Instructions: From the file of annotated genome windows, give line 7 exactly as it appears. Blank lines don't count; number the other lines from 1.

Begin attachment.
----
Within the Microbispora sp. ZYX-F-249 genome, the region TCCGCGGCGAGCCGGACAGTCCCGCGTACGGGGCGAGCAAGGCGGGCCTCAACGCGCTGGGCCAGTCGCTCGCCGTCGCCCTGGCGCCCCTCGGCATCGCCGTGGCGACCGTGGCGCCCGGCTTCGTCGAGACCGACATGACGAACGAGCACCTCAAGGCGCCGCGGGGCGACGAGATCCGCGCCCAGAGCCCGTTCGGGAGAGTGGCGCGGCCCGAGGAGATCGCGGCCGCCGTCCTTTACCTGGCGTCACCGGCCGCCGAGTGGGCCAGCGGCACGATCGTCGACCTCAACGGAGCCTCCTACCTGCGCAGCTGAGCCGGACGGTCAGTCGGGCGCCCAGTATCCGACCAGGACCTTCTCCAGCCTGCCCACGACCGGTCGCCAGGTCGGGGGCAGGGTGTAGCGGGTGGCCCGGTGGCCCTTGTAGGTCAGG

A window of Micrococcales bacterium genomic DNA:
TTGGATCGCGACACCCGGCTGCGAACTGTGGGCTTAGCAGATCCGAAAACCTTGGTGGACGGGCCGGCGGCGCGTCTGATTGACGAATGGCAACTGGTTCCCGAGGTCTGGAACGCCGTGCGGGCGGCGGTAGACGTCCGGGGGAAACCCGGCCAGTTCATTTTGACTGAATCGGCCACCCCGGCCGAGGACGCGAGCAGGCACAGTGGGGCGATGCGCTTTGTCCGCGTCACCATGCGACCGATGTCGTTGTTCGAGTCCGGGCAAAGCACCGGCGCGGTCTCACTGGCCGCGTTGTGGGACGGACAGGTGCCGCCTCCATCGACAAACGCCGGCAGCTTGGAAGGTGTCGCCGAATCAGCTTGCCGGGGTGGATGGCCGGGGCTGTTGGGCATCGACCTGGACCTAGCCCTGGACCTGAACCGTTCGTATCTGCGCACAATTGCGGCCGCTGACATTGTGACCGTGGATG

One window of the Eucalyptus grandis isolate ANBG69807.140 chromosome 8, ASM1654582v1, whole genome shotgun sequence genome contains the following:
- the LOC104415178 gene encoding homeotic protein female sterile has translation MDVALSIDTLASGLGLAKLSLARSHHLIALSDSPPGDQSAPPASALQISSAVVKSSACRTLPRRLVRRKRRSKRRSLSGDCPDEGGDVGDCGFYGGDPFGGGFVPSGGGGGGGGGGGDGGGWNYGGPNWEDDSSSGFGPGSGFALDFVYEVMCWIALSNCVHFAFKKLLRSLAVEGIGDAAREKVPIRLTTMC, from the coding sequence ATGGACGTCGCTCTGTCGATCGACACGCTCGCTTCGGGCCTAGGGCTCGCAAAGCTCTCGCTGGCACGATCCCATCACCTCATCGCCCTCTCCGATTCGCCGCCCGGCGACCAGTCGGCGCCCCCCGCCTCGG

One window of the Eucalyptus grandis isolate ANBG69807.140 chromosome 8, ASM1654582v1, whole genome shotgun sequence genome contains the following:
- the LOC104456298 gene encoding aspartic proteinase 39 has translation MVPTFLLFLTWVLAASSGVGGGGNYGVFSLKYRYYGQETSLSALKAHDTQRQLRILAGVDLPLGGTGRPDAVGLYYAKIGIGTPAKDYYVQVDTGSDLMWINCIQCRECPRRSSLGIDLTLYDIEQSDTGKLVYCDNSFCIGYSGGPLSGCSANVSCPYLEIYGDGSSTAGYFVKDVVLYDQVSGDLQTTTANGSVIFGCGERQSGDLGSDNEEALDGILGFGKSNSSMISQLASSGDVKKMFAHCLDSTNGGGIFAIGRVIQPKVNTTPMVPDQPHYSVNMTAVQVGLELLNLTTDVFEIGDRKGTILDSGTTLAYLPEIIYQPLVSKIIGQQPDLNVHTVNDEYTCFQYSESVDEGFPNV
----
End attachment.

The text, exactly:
- the LOC104456298 gene encoding aspartic proteinase 39 has translation MVPTFLLFLTWVLAASSGVGGGGNYGVFSLKYRYYGQETSLSALKAHDTQRQLRILAGVDLPLGGTGRPDAVGLYYAKIGIGTPAKDYYVQVDTGSDLMWINCIQCRECPRRSSLGIDLTLYDIEQSDTGKLVYCDNSFCIGYSGGPLSGCSANVSCPYLEIYGDGSSTAGYFVKDVVLYDQVSGDLQTTTANGSVIFGCGERQSGDLGSDNEEALDGILGFGKSNSSMISQLASSGDVKKMFAHCLDSTNGGGIFAIGRVIQPKVNTTPMVPDQPHYSVNMTAVQVGLELLNLTTDVFEIGDRKGTILDSGTTLAYLPEIIYQPLVSKIIGQQPDLNVHTVNDEYTCFQYSESVDEGFPNV